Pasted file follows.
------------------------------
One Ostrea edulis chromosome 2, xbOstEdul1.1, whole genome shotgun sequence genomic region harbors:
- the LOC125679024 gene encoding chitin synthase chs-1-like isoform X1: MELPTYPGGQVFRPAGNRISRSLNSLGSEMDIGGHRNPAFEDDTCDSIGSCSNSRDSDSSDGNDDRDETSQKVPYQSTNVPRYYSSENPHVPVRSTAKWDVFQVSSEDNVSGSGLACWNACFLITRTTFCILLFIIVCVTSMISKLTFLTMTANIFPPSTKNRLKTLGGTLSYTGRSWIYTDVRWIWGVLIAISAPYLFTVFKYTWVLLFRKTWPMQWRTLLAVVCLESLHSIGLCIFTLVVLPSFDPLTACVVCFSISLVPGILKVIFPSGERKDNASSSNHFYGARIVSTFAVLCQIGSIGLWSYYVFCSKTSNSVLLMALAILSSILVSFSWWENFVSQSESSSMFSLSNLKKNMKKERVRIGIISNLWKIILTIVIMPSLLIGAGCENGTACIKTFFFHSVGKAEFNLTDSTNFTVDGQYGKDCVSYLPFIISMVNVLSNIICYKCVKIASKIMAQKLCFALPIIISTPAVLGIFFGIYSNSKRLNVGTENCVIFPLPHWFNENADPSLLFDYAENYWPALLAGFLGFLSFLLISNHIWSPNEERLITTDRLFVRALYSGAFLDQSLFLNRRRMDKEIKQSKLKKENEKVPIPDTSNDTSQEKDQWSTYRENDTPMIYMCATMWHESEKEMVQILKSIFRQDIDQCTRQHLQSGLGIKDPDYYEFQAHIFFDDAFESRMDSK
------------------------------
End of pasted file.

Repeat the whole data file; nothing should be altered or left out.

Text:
One Ostrea edulis chromosome 2, xbOstEdul1.1, whole genome shotgun sequence genomic region harbors:
- the LOC125679024 gene encoding chitin synthase chs-1-like isoform X1: MELPTYPGGQVFRPAGNRISRSLNSLGSEMDIGGHRNPAFEDDTCDSIGSCSNSRDSDSSDGNDDRDETSQKVPYQSTNVPRYYSSENPHVPVRSTAKWDVFQVSSEDNVSGSGLACWNACFLITRTTFCILLFIIVCVTSMISKLTFLTMTANIFPPSTKNRLKTLGGTLSYTGRSWIYTDVRWIWGVLIAISAPYLFTVFKYTWVLLFRKTWPMQWRTLLAVVCLESLHSIGLCIFTLVVLPSFDPLTACVVCFSISLVPGILKVIFPSGERKDNASSSNHFYGARIVSTFAVLCQIGSIGLWSYYVFCSKTSNSVLLMALAILSSILVSFSWWENFVSQSESSSMFSLSNLKKNMKKERVRIGIISNLWKIILTIVIMPSLLIGAGCENGTACIKTFFFHSVGKAEFNLTDSTNFTVDGQYGKDCVSYLPFIISMVNVLSNIICYKCVKIASKIMAQKLCFALPIIISTPAVLGIFFGIYSNSKRLNVGTENCVIFPLPHWFNENADPSLLFDYAENYWPALLAGFLGFLSFLLISNHIWSPNEERLITTDRLFVRALYSGAFLDQSLFLNRRRMDKEIKQSKLKKENEKVPIPDTSNDTSQEKDQWSTYRENDTPMIYMCATMWHESEKEMVQILKSIFRQDIDQCTRQHLQSGLGIKDPDYYEFQAHIFFDDAFESRMDSK